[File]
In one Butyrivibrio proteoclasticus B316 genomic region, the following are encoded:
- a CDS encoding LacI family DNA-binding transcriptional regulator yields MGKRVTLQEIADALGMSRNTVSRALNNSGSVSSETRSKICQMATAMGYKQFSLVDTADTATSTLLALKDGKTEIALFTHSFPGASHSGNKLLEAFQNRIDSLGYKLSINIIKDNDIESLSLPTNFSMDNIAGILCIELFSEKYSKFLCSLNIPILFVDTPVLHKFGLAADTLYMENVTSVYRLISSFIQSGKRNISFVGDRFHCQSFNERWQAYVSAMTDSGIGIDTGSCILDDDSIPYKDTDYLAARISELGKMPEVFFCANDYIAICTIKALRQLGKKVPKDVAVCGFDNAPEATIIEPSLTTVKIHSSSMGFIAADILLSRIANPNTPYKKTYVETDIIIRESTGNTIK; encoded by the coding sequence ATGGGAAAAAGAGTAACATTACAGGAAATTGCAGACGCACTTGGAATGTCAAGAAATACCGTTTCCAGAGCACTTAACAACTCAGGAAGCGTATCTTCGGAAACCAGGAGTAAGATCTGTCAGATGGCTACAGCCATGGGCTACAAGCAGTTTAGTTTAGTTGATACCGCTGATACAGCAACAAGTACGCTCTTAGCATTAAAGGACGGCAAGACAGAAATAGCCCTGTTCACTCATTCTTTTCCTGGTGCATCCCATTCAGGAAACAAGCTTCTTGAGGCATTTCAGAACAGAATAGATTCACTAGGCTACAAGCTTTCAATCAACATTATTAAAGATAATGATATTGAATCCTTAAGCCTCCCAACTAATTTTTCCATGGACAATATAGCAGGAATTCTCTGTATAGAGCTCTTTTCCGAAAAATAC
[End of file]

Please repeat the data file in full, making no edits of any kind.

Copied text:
In one Butyrivibrio proteoclasticus B316 genomic region, the following are encoded:
- a CDS encoding LacI family DNA-binding transcriptional regulator yields MGKRVTLQEIADALGMSRNTVSRALNNSGSVSSETRSKICQMATAMGYKQFSLVDTADTATSTLLALKDGKTEIALFTHSFPGASHSGNKLLEAFQNRIDSLGYKLSINIIKDNDIESLSLPTNFSMDNIAGILCIELFSEKYSKFLCSLNIPILFVDTPVLHKFGLAADTLYMENVTSVYRLISSFIQSGKRNISFVGDRFHCQSFNERWQAYVSAMTDSGIGIDTGSCILDDDSIPYKDTDYLAARISELGKMPEVFFCANDYIAICTIKALRQLGKKVPKDVAVCGFDNAPEATIIEPSLTTVKIHSSSMGFIAADILLSRIANPNTPYKKTYVETDIIIRESTGNTIK; encoded by the coding sequence ATGGGAAAAAGAGTAACATTACAGGAAATTGCAGACGCACTTGGAATGTCAAGAAATACCGTTTCCAGAGCACTTAACAACTCAGGAAGCGTATCTTCGGAAACCAGGAGTAAGATCTGTCAGATGGCTACAGCCATGGGCTACAAGCAGTTTAGTTTAGTTGATACCGCTGATACAGCAACAAGTACGCTCTTAGCATTAAAGGACGGCAAGACAGAAATAGCCCTGTTCACTCATTCTTTTCCTGGTGCATCCCATTCAGGAAACAAGCTTCTTGAGGCATTTCAGAACAGAATAGATTCACTAGGCTACAAGCTTTCAATCAACATTATTAAAGATAATGATATTGAATCCTTAAGCCTCCCAACTAATTTTTCCATGGACAATATAGCAGGAATTCTCTGTATAGAGCTCTTTTCCGAAAAATAC